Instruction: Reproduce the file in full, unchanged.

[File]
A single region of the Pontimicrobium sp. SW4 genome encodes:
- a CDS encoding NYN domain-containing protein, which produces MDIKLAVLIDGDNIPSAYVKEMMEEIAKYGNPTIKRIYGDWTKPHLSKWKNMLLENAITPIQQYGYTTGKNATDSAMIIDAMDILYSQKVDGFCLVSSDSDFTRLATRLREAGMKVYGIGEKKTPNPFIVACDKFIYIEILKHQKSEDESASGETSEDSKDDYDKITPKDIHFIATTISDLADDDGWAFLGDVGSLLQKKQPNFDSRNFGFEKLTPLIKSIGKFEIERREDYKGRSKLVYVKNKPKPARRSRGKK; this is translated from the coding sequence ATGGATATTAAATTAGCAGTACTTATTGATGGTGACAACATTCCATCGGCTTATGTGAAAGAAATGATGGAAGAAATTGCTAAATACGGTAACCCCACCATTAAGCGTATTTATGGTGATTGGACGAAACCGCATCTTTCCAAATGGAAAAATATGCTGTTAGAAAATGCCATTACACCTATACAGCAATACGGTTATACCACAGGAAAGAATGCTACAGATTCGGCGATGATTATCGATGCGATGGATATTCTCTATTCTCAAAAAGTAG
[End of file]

A single region of the Pontimicrobium sp. SW4 genome encodes:
- a CDS encoding NYN domain-containing protein, which produces MDIKLAVLIDGDNIPSAYVKEMMEEIAKYGNPTIKRIYGDWTKPHLSKWKNMLLENAITPIQQYGYTTGKNATDSAMIIDAMDILYSQKVDGFCLVSSDSDFTRLATRLREAGMKVYGIGEKKTPNPFIVACDKFIYIEILKHQKSEDESASGETSEDSKDDYDKITPKDIHFIATTISDLADDDGWAFLGDVGSLLQKKQPNFDSRNFGFEKLTPLIKSIGKFEIERREDYKGRSKLVYVKNKPKPARRSRGKK; this is translated from the coding sequence ATGGATATTAAATTAGCAGTACTTATTGATGGTGACAACATTCCATCGGCTTATGTGAAAGAAATGATGGAAGAAATTGCTAAATACGGTAACCCCACCATTAAGCGTATTTATGGTGATTGGACGAAACCGCATCTTTCCAAATGGAAAAATATGCTGTTAGAAAATGCCATTACACCTATACAGCAATACGGTTATACCACAGGAAAGAATGCTACAGATTCGGCGATGATTATCGATGCGATGGATATTCTCTATTCTCAAAAAGTAG